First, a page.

1. Seek out companies that operate at the level you wish to reach.
  2. Identify businesses that have scaled steadily, have a consistent customer base and have a good reputation for high-quality service. 
  3. Utilise LinkedIn to analyse their history, growth milestones, strategy and team structure.
  4. Periodically monitor their website to assess their market positioning and service evolution. 
  5. Keep up to date with their blogs and social media posts to review their thought leadership, case studies and company culture. 
  6. Listen to industry-relevant podcasts and attend industry events.


Finding success in the IT and Cybersecurity services industry may come with a fair share of challenges; however, there is much opportunity to succeed for those willing to take a considered and structured approach to business growth. Building a successful business involves adopting a recurring revenue business model, developing a compelling brand identity, choosing the right vendor partnerships, learning from established leaders, simplifying offerings, value-driven pricing, and effective marketing. Focusing on these core principles will set you on the path to long-term success and stability in the tech industry.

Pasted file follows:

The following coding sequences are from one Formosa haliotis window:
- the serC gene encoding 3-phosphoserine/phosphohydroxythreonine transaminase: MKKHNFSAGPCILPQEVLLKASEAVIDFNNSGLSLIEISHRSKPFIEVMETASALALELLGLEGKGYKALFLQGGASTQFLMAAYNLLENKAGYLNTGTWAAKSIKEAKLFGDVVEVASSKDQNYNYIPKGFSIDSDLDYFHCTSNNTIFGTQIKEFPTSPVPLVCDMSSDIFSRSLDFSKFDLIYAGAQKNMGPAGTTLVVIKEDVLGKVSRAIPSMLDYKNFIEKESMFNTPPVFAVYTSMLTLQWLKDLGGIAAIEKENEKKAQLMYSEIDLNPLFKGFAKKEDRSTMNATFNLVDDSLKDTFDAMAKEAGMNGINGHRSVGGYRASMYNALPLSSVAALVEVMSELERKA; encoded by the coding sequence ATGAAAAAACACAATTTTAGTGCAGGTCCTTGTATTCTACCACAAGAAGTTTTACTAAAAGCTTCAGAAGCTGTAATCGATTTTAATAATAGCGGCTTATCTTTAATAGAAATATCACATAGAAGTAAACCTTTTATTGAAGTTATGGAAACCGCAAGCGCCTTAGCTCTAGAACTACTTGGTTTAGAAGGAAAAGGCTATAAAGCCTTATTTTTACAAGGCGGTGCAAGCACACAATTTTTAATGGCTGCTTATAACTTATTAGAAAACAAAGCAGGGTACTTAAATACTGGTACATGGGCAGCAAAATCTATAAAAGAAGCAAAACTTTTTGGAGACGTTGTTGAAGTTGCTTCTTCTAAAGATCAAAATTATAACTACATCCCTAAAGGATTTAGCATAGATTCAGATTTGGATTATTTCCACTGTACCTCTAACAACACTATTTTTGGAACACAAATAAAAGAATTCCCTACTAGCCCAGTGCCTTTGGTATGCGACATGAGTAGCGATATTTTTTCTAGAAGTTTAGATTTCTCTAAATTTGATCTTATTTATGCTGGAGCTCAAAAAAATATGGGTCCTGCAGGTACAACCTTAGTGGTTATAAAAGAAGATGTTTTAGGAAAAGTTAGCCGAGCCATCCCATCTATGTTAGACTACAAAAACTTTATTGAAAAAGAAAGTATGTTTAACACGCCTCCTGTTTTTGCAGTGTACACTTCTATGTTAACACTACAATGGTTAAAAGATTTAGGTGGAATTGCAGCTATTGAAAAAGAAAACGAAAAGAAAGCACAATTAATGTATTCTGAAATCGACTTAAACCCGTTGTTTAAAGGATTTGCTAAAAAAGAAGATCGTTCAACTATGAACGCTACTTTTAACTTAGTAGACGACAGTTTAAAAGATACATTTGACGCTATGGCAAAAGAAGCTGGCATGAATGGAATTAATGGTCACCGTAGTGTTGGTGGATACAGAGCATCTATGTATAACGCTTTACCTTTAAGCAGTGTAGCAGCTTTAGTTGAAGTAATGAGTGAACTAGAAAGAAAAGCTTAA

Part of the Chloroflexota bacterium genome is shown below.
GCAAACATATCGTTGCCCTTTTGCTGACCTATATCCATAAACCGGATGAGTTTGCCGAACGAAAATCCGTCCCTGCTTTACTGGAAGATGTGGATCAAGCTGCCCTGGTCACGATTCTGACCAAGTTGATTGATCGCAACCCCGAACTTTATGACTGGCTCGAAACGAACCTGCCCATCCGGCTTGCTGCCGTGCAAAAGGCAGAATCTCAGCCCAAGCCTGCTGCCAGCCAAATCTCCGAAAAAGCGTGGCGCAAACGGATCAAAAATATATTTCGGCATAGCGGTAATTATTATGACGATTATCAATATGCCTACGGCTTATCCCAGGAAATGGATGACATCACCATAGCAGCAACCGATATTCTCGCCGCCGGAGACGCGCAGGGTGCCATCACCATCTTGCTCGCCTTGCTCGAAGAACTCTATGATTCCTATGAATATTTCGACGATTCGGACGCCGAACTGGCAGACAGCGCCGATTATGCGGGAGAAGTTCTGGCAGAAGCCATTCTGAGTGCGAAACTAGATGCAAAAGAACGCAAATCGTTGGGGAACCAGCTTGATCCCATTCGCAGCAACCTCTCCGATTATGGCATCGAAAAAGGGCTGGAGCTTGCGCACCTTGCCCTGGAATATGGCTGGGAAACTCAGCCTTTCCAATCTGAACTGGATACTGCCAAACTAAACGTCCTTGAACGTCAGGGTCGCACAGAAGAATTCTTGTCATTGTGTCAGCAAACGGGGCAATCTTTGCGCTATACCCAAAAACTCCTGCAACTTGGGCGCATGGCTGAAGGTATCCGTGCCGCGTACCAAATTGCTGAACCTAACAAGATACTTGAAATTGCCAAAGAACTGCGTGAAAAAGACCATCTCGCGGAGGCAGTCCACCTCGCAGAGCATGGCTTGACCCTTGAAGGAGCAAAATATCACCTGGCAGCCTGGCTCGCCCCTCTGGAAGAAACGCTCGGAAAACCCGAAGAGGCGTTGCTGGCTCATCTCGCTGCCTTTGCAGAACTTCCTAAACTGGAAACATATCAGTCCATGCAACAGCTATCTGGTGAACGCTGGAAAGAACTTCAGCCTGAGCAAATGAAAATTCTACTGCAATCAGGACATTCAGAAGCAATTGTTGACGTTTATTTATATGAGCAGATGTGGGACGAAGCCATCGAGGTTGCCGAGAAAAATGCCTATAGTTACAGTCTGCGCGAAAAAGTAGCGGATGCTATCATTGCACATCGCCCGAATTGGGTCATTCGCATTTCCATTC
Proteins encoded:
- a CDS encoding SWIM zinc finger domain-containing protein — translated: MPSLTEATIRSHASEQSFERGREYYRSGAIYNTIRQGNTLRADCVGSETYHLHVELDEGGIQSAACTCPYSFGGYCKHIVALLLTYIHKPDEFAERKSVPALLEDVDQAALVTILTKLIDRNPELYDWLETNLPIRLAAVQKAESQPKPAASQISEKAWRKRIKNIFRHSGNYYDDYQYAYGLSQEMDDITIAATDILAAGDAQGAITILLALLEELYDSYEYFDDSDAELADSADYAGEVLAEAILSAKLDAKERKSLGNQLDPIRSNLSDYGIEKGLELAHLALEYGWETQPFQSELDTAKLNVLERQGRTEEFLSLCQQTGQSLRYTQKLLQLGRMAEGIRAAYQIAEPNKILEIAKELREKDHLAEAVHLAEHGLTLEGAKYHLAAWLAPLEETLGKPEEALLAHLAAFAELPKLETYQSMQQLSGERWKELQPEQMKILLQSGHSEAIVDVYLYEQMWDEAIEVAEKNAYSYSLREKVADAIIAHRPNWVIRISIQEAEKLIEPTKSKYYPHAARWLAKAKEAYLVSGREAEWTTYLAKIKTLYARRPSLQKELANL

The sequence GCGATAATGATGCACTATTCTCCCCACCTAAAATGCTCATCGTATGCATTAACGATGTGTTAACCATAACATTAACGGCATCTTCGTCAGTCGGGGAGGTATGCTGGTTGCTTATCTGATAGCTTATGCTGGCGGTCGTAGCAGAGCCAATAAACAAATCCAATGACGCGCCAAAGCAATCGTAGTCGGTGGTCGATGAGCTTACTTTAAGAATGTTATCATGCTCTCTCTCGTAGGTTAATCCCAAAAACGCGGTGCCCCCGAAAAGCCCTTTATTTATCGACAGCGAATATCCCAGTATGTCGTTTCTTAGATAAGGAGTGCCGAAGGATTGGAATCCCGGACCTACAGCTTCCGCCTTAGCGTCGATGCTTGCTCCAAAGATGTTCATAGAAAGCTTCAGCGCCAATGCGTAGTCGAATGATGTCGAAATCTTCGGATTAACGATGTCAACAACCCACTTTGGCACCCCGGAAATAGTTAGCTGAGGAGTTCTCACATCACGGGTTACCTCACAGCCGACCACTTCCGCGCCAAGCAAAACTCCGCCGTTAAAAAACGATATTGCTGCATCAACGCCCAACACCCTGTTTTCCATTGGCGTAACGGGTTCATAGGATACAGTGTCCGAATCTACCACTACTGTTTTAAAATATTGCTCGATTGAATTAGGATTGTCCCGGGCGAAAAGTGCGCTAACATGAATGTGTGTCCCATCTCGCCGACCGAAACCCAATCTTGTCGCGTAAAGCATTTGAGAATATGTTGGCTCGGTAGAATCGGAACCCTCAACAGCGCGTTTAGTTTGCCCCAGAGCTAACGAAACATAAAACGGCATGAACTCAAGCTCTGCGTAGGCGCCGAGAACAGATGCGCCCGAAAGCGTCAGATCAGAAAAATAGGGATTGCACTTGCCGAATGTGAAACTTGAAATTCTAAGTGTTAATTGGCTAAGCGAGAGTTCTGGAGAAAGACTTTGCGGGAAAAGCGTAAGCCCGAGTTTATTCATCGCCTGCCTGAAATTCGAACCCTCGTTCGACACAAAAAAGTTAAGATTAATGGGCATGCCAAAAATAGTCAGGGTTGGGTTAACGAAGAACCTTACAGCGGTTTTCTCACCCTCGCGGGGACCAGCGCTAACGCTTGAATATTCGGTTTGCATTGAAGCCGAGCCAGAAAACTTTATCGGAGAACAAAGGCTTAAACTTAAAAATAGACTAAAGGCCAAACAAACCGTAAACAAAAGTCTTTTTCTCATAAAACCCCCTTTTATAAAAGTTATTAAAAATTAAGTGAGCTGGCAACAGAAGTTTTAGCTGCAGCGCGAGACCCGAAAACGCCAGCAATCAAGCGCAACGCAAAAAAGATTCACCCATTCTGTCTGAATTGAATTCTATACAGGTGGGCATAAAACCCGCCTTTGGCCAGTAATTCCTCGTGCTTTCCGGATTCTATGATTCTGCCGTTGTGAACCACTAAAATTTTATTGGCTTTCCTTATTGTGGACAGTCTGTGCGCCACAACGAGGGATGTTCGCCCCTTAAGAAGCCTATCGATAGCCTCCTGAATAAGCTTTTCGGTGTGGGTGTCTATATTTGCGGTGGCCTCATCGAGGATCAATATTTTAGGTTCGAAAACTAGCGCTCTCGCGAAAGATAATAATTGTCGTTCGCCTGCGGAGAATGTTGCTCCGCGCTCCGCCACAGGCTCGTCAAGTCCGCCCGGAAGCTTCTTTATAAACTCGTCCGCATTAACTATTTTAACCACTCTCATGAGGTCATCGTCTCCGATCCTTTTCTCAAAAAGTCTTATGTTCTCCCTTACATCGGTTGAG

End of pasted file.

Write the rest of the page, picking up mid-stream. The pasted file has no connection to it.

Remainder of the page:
Partnering with Resonate to accelerate your IT or Cybersecurity Business success

We understand the unique challenges and opportunities of growing an IT or Cybersecurity business in Australia. Our experienced team has a proven track record of guiding companies through these critical steps. Visit our Strategy, Marketing and Sales pages to learn more about what we do or get in touch to discuss how Resonate can help you achieve your business goals. 

Related Blogs

The 7 essential components of a successful business strategy

How to develop a B2B go-to-market strategy

Developing an exit plan: Key considerations for early-stage B2B startups

Joe is our General Manager.

Joe was Resonate’s first employee, and is now our GM, head of Business Development, and leads our Sales Solutions business unit.

Let's Connect